Prefer to listen? Listen here!
The way we communicate is always evolving. This evolution seen throughout history is attributed to the change in people’s lives, experiences, and cultures. There are words that may have meant a particular thing in one generation that may mean a different thing in another. How does this affect how we communicate biblical truths in our ever-changing culture? Should we adapt and change the words the scriptures use to coincide with the changes we see in culture? Especially a culture that is increasingly anti-truth? I think the bible is clear. God’s word is eternal. The words in scripture don’t need to change, it is always us that needs to conform to what the scriptures say.
There are currently 171,146 words in the English language according to the Oxford dictionary and we use these words to express a variety of things from emotions to our ideologies. Words are so powerful that the Bible goes as far as saying that death and life are held in the power of the tongue (Proverbs 18:21). We cannot be careless with what we say, especially when we are expressing truth from the bible. Whilst we want to engage with the culture that we find ourselves in, we cannot and should not distort the truth to make it more acceptable. We also shouldn’t be ambiguous with the language we use to express a particular truth either. An essential component of being a Christian is being a truth-teller and an essential part of being a truth-teller is being clear.
The Problem with Ambiguity
In Ephesians 4, Paul outlines the work of the Spirit within the body of Christ and declares that God has appointed specific positions for the building and unity of the Church (Ephesians 4:11-12). Now depending on your theological position, some view what is commonly referred to as the ‘five-fold ministry’, as still in operation; while others view some positions as now obsolete. What can become an issue of ambiguity is when the positions outlined in Ephesians 4 are no longer defined by how scripture or church history has understood them but now becomes a matter of personal perception. For example, let’s take the position of an apostle.
The term ‘apostle’ comes from the Greek word Apostolos which means a messenger or one sent on a mission. This definition seems simple enough, and by basic definition, one could argue that Christians are ‘apostles’ in the sense that we are sent by Jesus empowered by the Holy Spirit to be ambassadors of God (1 Corinthians 5:11-21, 1 Peter 2:9). However, of the 79 times that the noun form of Apostolos is found in the New Testament, 68 of these times, it is used to refer to the men that were appointed by Christ for the particular function of an Apostle in the Church. These commissioned men not only were eyewitnesses of the resurrected Jesus, but they were also specifically called and empowered by Jesus to preach the gospel to all nations (Acts 1:21-22, Matthew 10:1-4, Mark 3:13-19, Luke 6:12-16, Acts 9:15-17). What was associated with the New Testament apostleship was primarily direct knowledge of the Incarnate Word, which was accompanied by signs and wonders; with much of the new testament being written by Apostles (e.g. Paul, James, John, etc). So the question one must ask is, ‘Is it acceptable to use the term apostle to address present-day church leaders?’. According to the New Testament view of apostleship, one would disagree.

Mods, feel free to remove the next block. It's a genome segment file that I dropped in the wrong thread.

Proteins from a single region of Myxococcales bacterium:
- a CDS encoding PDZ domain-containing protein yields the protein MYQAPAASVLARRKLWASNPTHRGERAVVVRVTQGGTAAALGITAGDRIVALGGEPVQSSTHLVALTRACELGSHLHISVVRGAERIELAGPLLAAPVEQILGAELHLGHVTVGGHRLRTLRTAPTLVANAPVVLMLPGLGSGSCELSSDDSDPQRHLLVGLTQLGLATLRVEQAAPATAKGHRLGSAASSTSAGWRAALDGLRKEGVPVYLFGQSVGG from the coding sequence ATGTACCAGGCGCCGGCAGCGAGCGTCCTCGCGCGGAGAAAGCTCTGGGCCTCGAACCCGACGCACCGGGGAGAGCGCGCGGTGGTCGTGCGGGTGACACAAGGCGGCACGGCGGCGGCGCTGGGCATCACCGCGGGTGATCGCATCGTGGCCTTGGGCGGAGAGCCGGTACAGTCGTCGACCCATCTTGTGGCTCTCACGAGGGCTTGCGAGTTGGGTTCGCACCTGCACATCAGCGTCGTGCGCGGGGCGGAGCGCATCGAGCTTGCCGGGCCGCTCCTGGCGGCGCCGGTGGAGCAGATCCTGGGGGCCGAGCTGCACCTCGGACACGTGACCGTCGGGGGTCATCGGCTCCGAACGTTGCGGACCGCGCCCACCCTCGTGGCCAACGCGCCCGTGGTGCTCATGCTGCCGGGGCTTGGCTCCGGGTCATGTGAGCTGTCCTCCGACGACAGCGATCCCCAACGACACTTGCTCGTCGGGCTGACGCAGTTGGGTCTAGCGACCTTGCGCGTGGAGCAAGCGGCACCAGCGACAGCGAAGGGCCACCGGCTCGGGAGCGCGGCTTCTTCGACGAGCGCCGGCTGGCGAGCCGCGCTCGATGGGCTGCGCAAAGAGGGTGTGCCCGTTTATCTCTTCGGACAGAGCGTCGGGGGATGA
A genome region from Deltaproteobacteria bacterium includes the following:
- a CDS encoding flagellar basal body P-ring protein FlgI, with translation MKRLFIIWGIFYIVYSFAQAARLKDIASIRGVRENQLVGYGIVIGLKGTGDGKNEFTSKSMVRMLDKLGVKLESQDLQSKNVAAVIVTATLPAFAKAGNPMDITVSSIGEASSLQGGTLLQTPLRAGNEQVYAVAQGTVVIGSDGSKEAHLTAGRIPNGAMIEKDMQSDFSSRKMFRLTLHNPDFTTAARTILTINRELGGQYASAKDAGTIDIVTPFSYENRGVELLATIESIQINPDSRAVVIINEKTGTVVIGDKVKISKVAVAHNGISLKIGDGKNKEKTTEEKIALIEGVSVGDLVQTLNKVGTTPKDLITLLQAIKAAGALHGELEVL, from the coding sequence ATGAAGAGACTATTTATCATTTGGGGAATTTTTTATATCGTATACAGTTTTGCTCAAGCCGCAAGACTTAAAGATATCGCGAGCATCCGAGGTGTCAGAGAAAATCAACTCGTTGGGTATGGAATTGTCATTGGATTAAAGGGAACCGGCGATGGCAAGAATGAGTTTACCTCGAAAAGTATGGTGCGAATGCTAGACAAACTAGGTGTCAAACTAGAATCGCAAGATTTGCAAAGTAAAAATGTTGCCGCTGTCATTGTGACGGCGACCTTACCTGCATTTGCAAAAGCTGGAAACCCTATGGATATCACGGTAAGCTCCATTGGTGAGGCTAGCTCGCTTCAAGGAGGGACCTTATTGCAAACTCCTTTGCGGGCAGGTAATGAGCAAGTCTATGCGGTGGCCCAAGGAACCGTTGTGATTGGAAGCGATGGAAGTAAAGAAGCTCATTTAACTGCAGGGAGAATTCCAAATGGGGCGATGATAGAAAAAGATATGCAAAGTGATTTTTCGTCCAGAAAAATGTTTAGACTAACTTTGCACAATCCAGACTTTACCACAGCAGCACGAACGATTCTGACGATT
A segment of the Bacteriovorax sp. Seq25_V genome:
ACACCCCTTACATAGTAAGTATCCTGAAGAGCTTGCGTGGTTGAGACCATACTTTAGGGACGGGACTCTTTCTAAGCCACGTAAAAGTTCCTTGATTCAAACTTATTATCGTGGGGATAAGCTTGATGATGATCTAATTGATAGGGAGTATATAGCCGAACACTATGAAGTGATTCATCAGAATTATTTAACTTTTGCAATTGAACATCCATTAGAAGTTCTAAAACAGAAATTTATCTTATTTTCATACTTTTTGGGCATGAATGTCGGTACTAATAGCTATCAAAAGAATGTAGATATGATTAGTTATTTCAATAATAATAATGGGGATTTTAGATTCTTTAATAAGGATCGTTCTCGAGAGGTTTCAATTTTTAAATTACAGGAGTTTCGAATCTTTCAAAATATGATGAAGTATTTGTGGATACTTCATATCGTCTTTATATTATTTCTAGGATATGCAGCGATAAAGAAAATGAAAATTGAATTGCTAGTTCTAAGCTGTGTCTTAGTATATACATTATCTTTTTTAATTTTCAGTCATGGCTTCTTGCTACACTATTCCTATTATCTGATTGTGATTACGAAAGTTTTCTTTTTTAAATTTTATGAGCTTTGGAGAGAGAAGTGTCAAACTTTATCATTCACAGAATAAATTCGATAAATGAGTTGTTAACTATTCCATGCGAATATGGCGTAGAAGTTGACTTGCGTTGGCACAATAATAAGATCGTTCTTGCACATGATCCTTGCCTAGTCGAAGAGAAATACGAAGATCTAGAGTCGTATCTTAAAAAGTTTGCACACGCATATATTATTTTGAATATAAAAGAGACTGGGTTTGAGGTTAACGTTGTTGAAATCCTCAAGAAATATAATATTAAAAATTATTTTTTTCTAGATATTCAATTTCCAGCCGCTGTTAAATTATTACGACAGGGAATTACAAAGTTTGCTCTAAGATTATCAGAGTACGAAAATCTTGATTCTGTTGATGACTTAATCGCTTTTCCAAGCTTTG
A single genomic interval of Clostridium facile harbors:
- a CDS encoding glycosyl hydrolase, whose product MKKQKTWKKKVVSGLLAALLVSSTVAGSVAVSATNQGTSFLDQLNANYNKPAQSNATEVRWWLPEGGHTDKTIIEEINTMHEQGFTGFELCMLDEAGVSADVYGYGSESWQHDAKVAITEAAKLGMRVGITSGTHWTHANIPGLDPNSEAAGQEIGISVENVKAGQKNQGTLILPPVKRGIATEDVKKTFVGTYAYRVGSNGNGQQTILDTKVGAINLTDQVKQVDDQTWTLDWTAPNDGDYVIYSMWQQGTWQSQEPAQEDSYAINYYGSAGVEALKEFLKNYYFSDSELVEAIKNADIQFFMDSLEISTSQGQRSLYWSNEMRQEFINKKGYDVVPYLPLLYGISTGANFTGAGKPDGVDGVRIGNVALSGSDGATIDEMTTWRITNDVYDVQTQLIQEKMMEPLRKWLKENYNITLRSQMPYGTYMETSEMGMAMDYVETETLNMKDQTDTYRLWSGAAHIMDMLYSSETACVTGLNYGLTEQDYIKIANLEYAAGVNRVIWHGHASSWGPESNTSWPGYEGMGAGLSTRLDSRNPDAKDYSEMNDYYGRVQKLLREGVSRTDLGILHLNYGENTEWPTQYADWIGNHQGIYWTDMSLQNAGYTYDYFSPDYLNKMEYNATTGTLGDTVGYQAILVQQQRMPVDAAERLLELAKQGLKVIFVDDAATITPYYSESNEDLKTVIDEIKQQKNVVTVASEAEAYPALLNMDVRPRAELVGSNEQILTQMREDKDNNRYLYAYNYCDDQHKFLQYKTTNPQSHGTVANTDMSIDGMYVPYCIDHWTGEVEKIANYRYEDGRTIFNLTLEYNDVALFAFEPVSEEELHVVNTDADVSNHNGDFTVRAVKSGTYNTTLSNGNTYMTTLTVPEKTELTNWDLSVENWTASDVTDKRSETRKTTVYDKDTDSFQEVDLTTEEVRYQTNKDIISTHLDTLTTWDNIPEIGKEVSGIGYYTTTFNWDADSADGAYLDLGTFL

Is The Language We Use Helpful?
This article is not to attack those with the title of apostle, the purpose of this article is to provoke us to think about the language we use to express theological truths. Does the person you call an apostle fit the criteria that is outlined in scripture? Does the way that you proclaim the gospel match the way you see it expressed in the epistles? When you have theological conversations with people do they make much of your intellect or much of Jesus? The words we use matter. To quote theologian and apologist Lisa Fields, “it can make sense, connect with you emotionally, confirm what you always thought, and STILL not be true”. When expressing theological truths how we feel seldom matters, especially if how we feel will lead us to oppose what scripture says. Every careless word we speak, we will give an account before God for, even if we had good intentions (Matthew 12:36). So how can we be clear with our theological positions? Allow me to offer some suggestions.
1. Avoid trying to be clever or quirky when delivering the truth. Don’t compromise the truth because you want to be seen as cool.
2. Make sure you understand the truth that you’re proclaiming. As I was told at university, if you can’t explain your point to a 10-year-old, you probably don’t understand it yourself.
3. Pray. How often do we see this as a last resort? Pray before you speak. Ask the Holy Spirit to guide your words that you will speak in such a way that will glorify God and not the depth of your vocabulary.
4. Read. I cannot stress this point enough. It is painfully obvious when people speak on things that they know little about. Take your time and read a wide variety of credible resources on any given topic to ensure a fuller, more robust understanding of the subject.
Finally, clarity in speech does not mean you will be accepted. After all, Jesus spoke clearly, and He was rejected. What it does mean is that when we speak people will listen. Whatever subject we speak on we want people to listen, all the more when we are proclaiming the gospel. So let us be people that endeavour to speak well, speak clearly, and speak truthfully.